Why We Defecate In Open Spaces

Why We Defecate In Open Spaces

A young man dashes out of a beer parlour with clenched teeth, pulls open his zippers and urinates carelessly by the walls of the building. A market woman pressed by a full bladder trots to a corner of the market and empties her bladder just by the side of food stalls.

A school child rushes out of the classroom, takes a quick look to his right and left, retires to a small bush by the school building, and drops off lumps of smelly faeces. During Sunday service, members of the congregation, men and women, children and adults, line up by the side of the church building to release the contents of their bowels or bladder. We love to defecate in open spaces. These unhealthy practices are common in our society. When nature calls, everyone responds differently.

We seem to have a fascination for defecating in public places and in bushes. Why do many Nigerians prefer to ease themselves in open spaces even when there are toilets in their homes or workplaces or in public areas? When people urinate or defecate in public spaces such as marketplaces, church premises, stadiums or sports grounds, airport terminal buildings, bus stations, petrol stations, or street corners, they not only help to poison the air we breathe, the water we drink, the food we eat and our environment, they also contribute significantly to the short lifespan of everyone.

We live in a deadly environment in which many people, through despicable behaviour, quicken the demise of the population. When people say that a lot of people are dying young in our time, they must also consider the impact on our health of our unhygienic practices.

Toilet habit is not normally a subject anyone would like to discuss in a public forum. It falls very much within the domain of the private. More significant, the topic is repugnant. It can put off many people from their breakfast table. How and where people choose to relieve themselves of the contents of their bowels should be a matter for individual decision. Anybody’s toilet habit should be that person’s private business.

The United Nations (UN) has taken notice of our unsanitary practices in Nigeria. It has conferred on Nigeria a rare award for notoriety in public health matters. Nigeria has emerged, according to the UN, as one of the top five countries in the world in which many citizens prefer to defecate in the public. Specifically, the UN report said that 34 million Nigerians unthinkingly expel faeces from their bowels in open spaces. The UN report was released on the World Toilet Day in November 2012.

The report reflects badly on the state of Nigeria’s public sanitation and indeed our overall attitude to public health. Geoffrey Njoku, UNICEF Communication Specialist (Media and External Relations) in Nigeria, who quoted a combined UNICEF and World Health Organisation report of 2012, said: “It is estimated that 34 million Nigerians practise open defecation and Nigeria is amongst top five countries in the world with largest number of people defecating in the open.”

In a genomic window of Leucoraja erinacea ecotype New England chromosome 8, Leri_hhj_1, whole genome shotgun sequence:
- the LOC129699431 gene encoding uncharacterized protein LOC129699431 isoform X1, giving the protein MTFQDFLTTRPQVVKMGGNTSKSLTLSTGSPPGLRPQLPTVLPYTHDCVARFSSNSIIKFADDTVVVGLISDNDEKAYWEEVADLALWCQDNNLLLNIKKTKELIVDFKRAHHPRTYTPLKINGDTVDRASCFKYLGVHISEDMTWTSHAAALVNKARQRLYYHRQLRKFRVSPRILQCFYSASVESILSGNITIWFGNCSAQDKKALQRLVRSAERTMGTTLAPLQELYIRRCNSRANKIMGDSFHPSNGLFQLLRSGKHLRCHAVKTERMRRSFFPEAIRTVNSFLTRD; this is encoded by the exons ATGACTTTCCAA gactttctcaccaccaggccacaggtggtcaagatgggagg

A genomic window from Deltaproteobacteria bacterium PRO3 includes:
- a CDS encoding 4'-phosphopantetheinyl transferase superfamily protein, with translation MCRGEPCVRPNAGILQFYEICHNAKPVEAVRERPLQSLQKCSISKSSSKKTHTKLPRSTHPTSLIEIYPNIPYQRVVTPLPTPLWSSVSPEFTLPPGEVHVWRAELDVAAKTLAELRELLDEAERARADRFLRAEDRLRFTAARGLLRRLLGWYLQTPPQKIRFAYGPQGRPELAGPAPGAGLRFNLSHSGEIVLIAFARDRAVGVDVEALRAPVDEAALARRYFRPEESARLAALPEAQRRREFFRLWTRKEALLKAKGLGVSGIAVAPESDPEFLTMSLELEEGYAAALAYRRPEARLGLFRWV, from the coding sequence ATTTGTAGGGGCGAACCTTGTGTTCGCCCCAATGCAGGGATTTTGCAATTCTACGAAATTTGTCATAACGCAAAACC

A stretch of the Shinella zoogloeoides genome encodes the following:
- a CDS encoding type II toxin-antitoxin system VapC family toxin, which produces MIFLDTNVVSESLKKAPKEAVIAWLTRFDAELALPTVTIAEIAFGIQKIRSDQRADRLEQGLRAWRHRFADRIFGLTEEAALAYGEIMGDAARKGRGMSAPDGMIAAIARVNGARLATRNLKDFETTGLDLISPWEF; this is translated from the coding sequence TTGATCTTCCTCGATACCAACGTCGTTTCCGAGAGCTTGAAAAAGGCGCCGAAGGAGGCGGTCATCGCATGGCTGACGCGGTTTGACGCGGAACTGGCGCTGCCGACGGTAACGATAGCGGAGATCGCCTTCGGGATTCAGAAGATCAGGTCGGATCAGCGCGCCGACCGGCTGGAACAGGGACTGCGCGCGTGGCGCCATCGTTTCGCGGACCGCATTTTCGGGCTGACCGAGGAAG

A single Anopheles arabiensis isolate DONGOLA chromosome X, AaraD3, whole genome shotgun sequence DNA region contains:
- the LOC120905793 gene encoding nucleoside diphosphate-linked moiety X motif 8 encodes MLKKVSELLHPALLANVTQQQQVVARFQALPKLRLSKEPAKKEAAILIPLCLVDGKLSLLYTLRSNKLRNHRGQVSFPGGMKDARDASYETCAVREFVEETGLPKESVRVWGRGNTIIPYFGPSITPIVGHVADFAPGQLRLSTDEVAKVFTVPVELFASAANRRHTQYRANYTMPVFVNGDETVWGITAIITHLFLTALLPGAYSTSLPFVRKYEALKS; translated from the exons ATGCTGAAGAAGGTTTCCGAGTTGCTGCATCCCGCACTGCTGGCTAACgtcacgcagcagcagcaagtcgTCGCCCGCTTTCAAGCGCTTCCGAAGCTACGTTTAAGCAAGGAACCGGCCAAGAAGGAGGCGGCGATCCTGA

The impact on public health of this revolting practice is obvious. Njoku said an estimated 194,000 children under five years of age die of diarrhoea every year. Respiratory or breathing related diseases also kill about 240,000 children every year.

In his words: “These are largely preventable with improvements in water, sanitation and hygiene.” Human excreta lying indiscriminately in open spaces pose dangers to public water supply. The question must be asked: Why do many of us love to defecate in open spaces? There are as many reasons as the number of people you interview. I have heard all manner of bizarre excuses.

Some people say they love to defecate in open spaces because doing so offers them unlimited freedom. Others argue they engage in the conduct because public toilets are unavailable. Even when they find some toilets, they say, the toilets are largely filthy and stinking. Missing from all these wacky reasons is the health hazard posed to the general population by faeces deposited in public spaces. It is true that public toilets are unavailable in many urban centres and almost non-existent in rural areas.

In a country in which many households in local communities and many state governments perceive the construction of public toilets as unnecessary and a form of luxury, many people who engage in this practice might feel justified by their behaviour on the principle that they have no alternative but to use available spaces to relieve themselves.